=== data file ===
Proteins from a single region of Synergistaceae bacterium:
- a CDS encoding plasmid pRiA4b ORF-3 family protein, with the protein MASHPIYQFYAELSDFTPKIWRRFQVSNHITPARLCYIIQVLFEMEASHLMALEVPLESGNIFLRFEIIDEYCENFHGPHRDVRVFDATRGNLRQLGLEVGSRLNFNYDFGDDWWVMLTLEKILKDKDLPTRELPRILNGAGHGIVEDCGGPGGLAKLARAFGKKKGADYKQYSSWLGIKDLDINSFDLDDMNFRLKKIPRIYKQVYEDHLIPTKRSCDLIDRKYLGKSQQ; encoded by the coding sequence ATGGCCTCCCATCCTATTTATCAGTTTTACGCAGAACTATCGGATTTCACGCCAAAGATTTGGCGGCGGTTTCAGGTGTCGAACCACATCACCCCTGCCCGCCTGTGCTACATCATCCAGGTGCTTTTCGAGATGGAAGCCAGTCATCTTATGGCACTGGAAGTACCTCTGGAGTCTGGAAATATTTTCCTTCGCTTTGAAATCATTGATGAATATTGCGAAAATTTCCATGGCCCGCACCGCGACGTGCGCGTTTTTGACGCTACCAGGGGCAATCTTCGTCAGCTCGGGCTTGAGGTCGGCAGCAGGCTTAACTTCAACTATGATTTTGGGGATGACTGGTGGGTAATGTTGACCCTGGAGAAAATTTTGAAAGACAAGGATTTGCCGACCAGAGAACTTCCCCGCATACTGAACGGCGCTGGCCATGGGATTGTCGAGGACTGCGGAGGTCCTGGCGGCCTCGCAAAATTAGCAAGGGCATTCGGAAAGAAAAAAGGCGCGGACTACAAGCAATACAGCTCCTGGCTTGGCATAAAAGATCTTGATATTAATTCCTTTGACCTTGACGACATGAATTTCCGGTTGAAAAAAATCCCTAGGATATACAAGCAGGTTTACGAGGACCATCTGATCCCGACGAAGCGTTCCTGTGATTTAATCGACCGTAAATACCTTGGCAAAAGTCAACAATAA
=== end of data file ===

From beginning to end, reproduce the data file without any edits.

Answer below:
Proteins from a single region of Synergistaceae bacterium:
- a CDS encoding plasmid pRiA4b ORF-3 family protein, with the protein MASHPIYQFYAELSDFTPKIWRRFQVSNHITPARLCYIIQVLFEMEASHLMALEVPLESGNIFLRFEIIDEYCENFHGPHRDVRVFDATRGNLRQLGLEVGSRLNFNYDFGDDWWVMLTLEKILKDKDLPTRELPRILNGAGHGIVEDCGGPGGLAKLARAFGKKKGADYKQYSSWLGIKDLDINSFDLDDMNFRLKKIPRIYKQVYEDHLIPTKRSCDLIDRKYLGKSQQ; encoded by the coding sequence ATGGCCTCCCATCCTATTTATCAGTTTTACGCAGAACTATCGGATTTCACGCCAAAGATTTGGCGGCGGTTTCAGGTGTCGAACCACATCACCCCTGCCCGCCTGTGCTACATCATCCAGGTGCTTTTCGAGATGGAAGCCAGTCATCTTATGGCACTGGAAGTACCTCTGGAGTCTGGAAATATTTTCCTTCGCTTTGAAATCATTGATGAATATTGCGAAAATTTCCATGGCCCGCACCGCGACGTGCGCGTTTTTGACGCTACCAGGGGCAATCTTCGTCAGCTCGGGCTTGAGGTCGGCAGCAGGCTTAACTTCAACTATGATTTTGGGGATGACTGGTGGGTAATGTTGACCCTGGAGAAAATTTTGAAAGACAAGGATTTGCCGACCAGAGAACTTCCCCGCATACTGAACGGCGCTGGCCATGGGATTGTCGAGGACTGCGGAGGTCCTGGCGGCCTCGCAAAATTAGCAAGGGCATTCGGAAAGAAAAAAGGCGCGGACTACAAGCAATACAGCTCCTGGCTTGGCATAAAAGATCTTGATATTAATTCCTTTGACCTTGACGACATGAATTTCCGGTTGAAAAAAATCCCTAGGATATACAAGCAGGTTTACGAGGACCATCTGATCCCGACGAAGCGTTCCTGTGATTTAATCGACCGTAAATACCTTGGCAAAAGTCAACAATAA